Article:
I normally try to keep away from posting on matters purely political. The purpose of this blog, by and large, is to offer reflections on matters spiritual, and the hope is that others will find these helpful.
This, however, bugs me. More than that, it bewilders me. I can't make sense of it.
If I was relatively new to driving a car, and other, much more experienced drivers whose actual job it was to drive a car gave me suggestions on how to drive better, I would hope I'd listen to them. If I was a medical intern or resident, and a more experienced physician told me a procedure I was planning would do more harm than good, I would hope to high heaven I would pay heed.
How, then, is what the above article describes any different? The men prosecuting this war are experienced. They're tested and reliable, and they are there. They are at Ground Zero. They're not reading reports from the battlefield. They're seeing the casualties, seeing reasons for hope and optimism, seeing areas of concern, and basing their opinion on that. They are not sitting comfortably in an air conditioned office in downtown Washington, DC, making decisions based on what it seems are purely political calculations. Decisions, incidentally, by someone who has never put on a uniform. Someone who, despite kind words about what our men and women in uniform do, seems to have that distaste, disdain, and distrust of all things military.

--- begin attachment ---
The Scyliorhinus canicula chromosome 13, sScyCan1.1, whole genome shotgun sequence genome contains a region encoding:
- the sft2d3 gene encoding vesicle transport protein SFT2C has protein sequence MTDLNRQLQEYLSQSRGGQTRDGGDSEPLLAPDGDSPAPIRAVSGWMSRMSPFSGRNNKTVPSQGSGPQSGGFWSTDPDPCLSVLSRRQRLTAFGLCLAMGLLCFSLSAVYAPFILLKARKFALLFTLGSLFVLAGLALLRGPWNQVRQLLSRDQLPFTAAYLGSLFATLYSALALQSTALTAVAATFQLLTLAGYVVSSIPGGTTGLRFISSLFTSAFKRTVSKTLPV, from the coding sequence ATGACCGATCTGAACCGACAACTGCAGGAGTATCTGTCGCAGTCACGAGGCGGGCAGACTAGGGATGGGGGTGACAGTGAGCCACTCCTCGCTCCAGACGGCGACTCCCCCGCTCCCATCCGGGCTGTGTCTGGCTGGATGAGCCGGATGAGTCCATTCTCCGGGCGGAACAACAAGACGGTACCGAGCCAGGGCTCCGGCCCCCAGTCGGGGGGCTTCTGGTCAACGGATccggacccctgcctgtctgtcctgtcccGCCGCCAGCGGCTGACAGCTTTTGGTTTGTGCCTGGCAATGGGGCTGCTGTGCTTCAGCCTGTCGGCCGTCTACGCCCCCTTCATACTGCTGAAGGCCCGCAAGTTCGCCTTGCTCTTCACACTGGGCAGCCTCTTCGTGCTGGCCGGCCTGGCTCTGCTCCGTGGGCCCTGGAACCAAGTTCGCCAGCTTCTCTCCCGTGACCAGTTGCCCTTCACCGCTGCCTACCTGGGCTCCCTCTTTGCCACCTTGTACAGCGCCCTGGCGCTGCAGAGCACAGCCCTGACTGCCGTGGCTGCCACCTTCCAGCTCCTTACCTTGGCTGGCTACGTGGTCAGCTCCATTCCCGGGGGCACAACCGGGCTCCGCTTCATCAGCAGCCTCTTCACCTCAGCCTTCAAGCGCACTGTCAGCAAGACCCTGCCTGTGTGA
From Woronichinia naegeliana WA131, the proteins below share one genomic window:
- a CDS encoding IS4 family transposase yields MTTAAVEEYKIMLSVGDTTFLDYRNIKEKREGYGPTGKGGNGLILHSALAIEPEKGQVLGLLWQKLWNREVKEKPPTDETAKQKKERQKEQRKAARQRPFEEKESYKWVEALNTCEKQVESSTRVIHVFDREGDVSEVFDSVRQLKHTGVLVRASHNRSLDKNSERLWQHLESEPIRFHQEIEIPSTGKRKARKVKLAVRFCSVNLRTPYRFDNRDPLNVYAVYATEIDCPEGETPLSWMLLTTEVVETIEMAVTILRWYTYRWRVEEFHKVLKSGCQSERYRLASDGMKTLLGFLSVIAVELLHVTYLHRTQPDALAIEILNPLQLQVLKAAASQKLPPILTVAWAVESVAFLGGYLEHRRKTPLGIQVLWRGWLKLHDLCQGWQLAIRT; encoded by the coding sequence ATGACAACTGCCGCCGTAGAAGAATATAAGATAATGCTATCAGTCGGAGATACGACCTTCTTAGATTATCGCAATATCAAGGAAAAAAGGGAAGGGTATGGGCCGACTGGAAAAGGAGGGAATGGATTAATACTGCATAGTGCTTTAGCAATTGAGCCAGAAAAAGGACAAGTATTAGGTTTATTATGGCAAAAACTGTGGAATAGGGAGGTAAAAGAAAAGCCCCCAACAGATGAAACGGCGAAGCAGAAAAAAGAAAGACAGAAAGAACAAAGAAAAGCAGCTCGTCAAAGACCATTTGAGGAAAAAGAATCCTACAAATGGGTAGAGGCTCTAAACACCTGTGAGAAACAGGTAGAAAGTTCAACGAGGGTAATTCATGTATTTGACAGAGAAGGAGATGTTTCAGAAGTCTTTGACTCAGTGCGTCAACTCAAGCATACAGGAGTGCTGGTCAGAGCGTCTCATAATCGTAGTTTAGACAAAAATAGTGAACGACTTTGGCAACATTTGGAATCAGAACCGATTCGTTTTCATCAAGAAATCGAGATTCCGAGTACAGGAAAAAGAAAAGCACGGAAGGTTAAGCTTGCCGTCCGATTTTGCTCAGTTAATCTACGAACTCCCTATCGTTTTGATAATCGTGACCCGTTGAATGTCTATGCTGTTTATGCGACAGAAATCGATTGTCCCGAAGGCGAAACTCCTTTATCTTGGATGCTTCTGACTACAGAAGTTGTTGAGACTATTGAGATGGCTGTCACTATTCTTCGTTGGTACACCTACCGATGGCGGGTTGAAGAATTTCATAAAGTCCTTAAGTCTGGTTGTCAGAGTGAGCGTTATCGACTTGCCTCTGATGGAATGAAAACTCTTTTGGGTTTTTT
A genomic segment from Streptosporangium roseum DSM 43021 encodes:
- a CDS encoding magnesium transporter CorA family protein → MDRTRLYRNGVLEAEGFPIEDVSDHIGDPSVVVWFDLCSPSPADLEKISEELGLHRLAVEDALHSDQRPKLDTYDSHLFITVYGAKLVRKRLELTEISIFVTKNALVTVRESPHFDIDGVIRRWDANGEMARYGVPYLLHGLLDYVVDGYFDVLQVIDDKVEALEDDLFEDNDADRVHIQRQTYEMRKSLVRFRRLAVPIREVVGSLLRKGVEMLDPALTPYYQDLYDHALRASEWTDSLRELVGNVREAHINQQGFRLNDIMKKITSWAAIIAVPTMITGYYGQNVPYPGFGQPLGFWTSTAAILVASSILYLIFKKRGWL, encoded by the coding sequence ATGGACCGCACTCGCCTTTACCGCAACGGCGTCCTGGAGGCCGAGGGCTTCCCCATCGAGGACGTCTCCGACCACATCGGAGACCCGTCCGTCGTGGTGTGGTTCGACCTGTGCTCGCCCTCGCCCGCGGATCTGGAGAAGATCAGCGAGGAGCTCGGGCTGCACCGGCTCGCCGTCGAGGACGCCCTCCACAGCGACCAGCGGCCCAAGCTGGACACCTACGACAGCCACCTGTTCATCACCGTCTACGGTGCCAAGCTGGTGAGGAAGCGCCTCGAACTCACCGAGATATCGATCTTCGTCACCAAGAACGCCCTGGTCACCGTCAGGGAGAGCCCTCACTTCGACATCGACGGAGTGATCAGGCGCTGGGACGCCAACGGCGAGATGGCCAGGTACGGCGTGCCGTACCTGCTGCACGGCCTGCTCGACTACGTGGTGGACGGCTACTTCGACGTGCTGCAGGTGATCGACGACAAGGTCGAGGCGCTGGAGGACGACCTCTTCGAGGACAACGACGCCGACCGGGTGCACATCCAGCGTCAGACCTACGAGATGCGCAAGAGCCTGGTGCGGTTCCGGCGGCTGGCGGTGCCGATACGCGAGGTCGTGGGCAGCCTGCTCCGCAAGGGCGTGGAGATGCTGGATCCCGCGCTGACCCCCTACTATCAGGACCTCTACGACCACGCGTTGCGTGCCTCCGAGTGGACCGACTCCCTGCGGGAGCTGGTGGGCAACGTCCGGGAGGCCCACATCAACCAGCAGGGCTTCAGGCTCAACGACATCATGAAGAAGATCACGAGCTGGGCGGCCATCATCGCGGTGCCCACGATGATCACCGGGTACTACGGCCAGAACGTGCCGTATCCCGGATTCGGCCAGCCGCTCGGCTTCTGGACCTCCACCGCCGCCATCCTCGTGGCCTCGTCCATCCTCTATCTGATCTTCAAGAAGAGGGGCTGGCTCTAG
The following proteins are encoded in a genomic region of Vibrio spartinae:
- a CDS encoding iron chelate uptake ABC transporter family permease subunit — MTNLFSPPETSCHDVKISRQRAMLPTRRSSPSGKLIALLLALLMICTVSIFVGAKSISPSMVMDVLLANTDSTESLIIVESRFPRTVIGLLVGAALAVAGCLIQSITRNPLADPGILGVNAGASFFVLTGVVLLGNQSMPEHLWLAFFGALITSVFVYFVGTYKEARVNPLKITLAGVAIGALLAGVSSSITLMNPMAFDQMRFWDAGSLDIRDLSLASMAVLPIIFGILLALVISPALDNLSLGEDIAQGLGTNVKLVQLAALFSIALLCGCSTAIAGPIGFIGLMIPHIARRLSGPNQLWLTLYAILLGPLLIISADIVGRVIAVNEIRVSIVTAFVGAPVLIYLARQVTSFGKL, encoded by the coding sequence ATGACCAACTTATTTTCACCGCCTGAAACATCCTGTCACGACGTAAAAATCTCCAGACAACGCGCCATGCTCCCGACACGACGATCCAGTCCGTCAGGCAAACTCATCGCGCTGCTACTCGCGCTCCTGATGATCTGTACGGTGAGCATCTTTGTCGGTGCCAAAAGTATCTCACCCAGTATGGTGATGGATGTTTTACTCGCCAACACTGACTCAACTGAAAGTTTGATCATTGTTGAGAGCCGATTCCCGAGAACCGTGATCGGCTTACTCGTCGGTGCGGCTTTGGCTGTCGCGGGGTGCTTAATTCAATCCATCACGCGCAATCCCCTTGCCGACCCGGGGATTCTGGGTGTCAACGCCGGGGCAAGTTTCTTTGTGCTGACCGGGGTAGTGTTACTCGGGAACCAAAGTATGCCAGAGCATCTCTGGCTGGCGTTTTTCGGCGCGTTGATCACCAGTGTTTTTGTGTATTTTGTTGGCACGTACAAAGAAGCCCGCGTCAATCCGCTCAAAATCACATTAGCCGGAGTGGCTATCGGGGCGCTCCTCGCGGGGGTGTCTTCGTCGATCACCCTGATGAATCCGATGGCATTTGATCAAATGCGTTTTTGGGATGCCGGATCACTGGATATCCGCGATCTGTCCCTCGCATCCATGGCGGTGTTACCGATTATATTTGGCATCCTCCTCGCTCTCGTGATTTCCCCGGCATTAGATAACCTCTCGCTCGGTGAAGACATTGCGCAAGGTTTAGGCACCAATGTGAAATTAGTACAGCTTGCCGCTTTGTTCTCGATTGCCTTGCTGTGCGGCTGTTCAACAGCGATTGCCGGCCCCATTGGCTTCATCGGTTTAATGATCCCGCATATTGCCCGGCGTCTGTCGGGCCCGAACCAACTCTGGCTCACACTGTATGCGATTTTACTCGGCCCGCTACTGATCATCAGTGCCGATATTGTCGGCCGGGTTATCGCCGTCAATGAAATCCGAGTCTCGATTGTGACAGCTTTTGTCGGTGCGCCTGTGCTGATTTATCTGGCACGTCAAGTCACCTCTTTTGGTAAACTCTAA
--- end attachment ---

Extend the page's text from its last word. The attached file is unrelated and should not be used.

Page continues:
We have lost over 1,500 men and women servicemen since entering Afghanistan in 2001. That is, indeed, tragic, especially for those left behind. We have spent a ton of money, enough to build many new roads and repair much of our crumbling infrastructure. But how many more lives will we lose, how much will we spend if we do not do the job right the first time?
OK, so he doesn't have military experience. Does not mere life teach him that doing a job right the second time is much more expensive than doing it right the first?
Heaven help us.